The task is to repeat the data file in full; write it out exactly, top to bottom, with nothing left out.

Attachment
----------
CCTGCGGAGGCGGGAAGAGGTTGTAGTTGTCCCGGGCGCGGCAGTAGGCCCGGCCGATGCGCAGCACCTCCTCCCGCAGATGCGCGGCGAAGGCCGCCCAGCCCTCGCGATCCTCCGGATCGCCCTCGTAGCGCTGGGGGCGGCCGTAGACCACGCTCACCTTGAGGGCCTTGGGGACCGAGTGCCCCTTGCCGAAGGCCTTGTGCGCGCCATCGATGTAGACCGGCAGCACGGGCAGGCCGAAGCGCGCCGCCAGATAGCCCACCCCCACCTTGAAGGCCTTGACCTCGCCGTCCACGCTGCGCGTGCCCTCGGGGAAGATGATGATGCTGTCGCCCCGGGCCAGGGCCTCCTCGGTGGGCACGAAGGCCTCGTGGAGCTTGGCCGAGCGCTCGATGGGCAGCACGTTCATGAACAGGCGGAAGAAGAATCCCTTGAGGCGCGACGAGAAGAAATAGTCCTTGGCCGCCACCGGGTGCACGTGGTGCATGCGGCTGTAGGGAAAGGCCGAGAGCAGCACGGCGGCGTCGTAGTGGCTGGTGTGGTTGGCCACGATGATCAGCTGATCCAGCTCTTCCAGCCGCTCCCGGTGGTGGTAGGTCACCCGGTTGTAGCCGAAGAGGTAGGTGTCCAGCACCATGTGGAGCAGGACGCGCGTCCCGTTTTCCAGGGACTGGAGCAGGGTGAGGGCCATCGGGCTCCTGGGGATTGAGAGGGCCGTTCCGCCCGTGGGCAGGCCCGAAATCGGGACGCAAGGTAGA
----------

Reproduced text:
CCTGCGGAGGCGGGAAGAGGTTGTAGTTGTCCCGGGCGCGGCAGTAGGCCCGGCCGATGCGCAGCACCTCCTCCCGCAGATGCGCGGCGAAGGCCGCCCAGCCCTCGCGATCCTCCGGATCGCCCTCGTAGCGCTGGGGGCGGCCGTAGACCACGCTCACCTTGAGGGCCTTGGGGACCGAGTGCCCCTTGCCGAAGGCCTTGTGCGCGCCATCGATGTAGACCGGCAGCACGGGCAGGCCGAAGCGCGCCGCCAGATAGCCCACCCCCACCTTGAAGGCCTTGACCTCGCCGTCCACGCTGCGCGTGCCCTCGGGGAAGATGATGATGCTGTCGCCCCGGGCCAGGGCCTCCTCGGTGGGCACGAAGGCCTCGTGGAGCTTGGCCGAGCGCTCGATGGGCAGCACGTTCATGAACAGGCGGAAGAAGAATCCCTTGAGGCGCGACGAGAAGAAATAGTCCTTGGCCGCCACCGGGTGCACGTGGTGCATGCGGCTGTAGGGAAAGGCCGAGAGCAGCACGGCGGCGTCGTAGTGGCTGGTGTGGTTGGCCACGATGATCAGCTGATCCAGCTCTTCCAGCCGCTCCCGGTGGTGGTAGGTCACCCGGTTGTAGCCGAAGAGGTAGGTGTCCAGCACCATGTGGAGCAGGACGCGCGTCCCGTTTTCCAGGGACTGGAGCAGGGTGAGGGCCATCGGGCTCCTGGGGATTGAGAGGGCCGTTCCGCCCGTGGGCAGGCCCGAAATCGGGACGCAAGGTAGA